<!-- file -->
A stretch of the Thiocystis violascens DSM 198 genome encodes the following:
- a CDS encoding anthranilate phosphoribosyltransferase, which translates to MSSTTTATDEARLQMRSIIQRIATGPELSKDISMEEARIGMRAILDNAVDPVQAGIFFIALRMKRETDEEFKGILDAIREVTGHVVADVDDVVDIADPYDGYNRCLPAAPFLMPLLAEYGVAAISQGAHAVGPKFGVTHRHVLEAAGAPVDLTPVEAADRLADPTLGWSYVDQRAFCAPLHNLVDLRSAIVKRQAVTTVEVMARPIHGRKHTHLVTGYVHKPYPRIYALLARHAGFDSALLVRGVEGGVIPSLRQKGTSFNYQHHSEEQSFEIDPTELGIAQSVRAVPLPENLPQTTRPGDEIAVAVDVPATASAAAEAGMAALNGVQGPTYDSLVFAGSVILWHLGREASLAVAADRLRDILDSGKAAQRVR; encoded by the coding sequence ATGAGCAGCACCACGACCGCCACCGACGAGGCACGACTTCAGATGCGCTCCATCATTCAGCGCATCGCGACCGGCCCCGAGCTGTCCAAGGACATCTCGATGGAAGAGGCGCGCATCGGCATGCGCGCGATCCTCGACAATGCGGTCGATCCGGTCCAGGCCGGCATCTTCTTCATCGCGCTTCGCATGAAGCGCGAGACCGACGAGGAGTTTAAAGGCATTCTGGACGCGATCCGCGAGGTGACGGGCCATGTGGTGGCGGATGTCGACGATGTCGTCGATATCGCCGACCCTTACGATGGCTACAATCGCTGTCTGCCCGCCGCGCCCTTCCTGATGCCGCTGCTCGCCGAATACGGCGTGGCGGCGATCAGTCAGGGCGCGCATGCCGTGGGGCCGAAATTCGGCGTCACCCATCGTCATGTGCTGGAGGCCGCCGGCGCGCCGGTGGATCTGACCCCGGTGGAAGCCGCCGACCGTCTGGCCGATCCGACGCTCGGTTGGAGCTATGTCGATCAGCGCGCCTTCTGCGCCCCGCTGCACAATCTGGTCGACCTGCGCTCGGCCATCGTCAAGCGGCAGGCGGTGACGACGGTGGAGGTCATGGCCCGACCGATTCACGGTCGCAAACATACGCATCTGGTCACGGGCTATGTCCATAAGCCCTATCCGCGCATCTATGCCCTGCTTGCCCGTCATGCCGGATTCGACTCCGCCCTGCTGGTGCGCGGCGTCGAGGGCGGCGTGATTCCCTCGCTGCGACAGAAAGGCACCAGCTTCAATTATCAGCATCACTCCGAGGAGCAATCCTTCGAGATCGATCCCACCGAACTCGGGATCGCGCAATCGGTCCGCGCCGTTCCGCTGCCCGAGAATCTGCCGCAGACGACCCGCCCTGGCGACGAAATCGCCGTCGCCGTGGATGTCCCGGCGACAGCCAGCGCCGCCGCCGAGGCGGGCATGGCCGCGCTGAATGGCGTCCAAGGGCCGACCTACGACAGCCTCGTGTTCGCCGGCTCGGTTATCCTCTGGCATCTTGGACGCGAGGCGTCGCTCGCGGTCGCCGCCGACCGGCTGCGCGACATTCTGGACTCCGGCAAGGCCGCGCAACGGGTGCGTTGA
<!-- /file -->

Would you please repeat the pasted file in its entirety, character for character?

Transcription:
A stretch of the Thiocystis violascens DSM 198 genome encodes the following:
- a CDS encoding anthranilate phosphoribosyltransferase, which translates to MSSTTTATDEARLQMRSIIQRIATGPELSKDISMEEARIGMRAILDNAVDPVQAGIFFIALRMKRETDEEFKGILDAIREVTGHVVADVDDVVDIADPYDGYNRCLPAAPFLMPLLAEYGVAAISQGAHAVGPKFGVTHRHVLEAAGAPVDLTPVEAADRLADPTLGWSYVDQRAFCAPLHNLVDLRSAIVKRQAVTTVEVMARPIHGRKHTHLVTGYVHKPYPRIYALLARHAGFDSALLVRGVEGGVIPSLRQKGTSFNYQHHSEEQSFEIDPTELGIAQSVRAVPLPENLPQTTRPGDEIAVAVDVPATASAAAEAGMAALNGVQGPTYDSLVFAGSVILWHLGREASLAVAADRLRDILDSGKAAQRVR; encoded by the coding sequence ATGAGCAGCACCACGACCGCCACCGACGAGGCACGACTTCAGATGCGCTCCATCATTCAGCGCATCGCGACCGGCCCCGAGCTGTCCAAGGACATCTCGATGGAAGAGGCGCGCATCGGCATGCGCGCGATCCTCGACAATGCGGTCGATCCGGTCCAGGCCGGCATCTTCTTCATCGCGCTTCGCATGAAGCGCGAGACCGACGAGGAGTTTAAAGGCATTCTGGACGCGATCCGCGAGGTGACGGGCCATGTGGTGGCGGATGTCGACGATGTCGTCGATATCGCCGACCCTTACGATGGCTACAATCGCTGTCTGCCCGCCGCGCCCTTCCTGATGCCGCTGCTCGCCGAATACGGCGTGGCGGCGATCAGTCAGGGCGCGCATGCCGTGGGGCCGAAATTCGGCGTCACCCATCGTCATGTGCTGGAGGCCGCCGGCGCGCCGGTGGATCTGACCCCGGTGGAAGCCGCCGACCGTCTGGCCGATCCGACGCTCGGTTGGAGCTATGTCGATCAGCGCGCCTTCTGCGCCCCGCTGCACAATCTGGTCGACCTGCGCTCGGCCATCGTCAAGCGGCAGGCGGTGACGACGGTGGAGGTCATGGCCCGACCGATTCACGGTCGCAAACATACGCATCTGGTCACGGGCTATGTCCATAAGCCCTATCCGCGCATCTATGCCCTGCTTGCCCGTCATGCCGGATTCGACTCCGCCCTGCTGGTGCGCGGCGTCGAGGGCGGCGTGATTCCCTCGCTGCGACAGAAAGGCACCAGCTTCAATTATCAGCATCACTCCGAGGAGCAATCCTTCGAGATCGATCCCACCGAACTCGGGATCGCGCAATCGGTCCGCGCCGTTCCGCTGCCCGAGAATCTGCCGCAGACGACCCGCCCTGGCGACGAAATCGCCGTCGCCGTGGATGTCCCGGCGACAGCCAGCGCCGCCGCCGAGGCGGGCATGGCCGCGCTGAATGGCGTCCAAGGGCCGACCTACGACAGCCTCGTGTTCGCCGGCTCGGTTATCCTCTGGCATCTTGGACGCGAGGCGTCGCTCGCGGTCGCCGCCGACCGGCTGCGCGACATTCTGGACTCCGGCAAGGCCGCGCAACGGGTGCGTTGA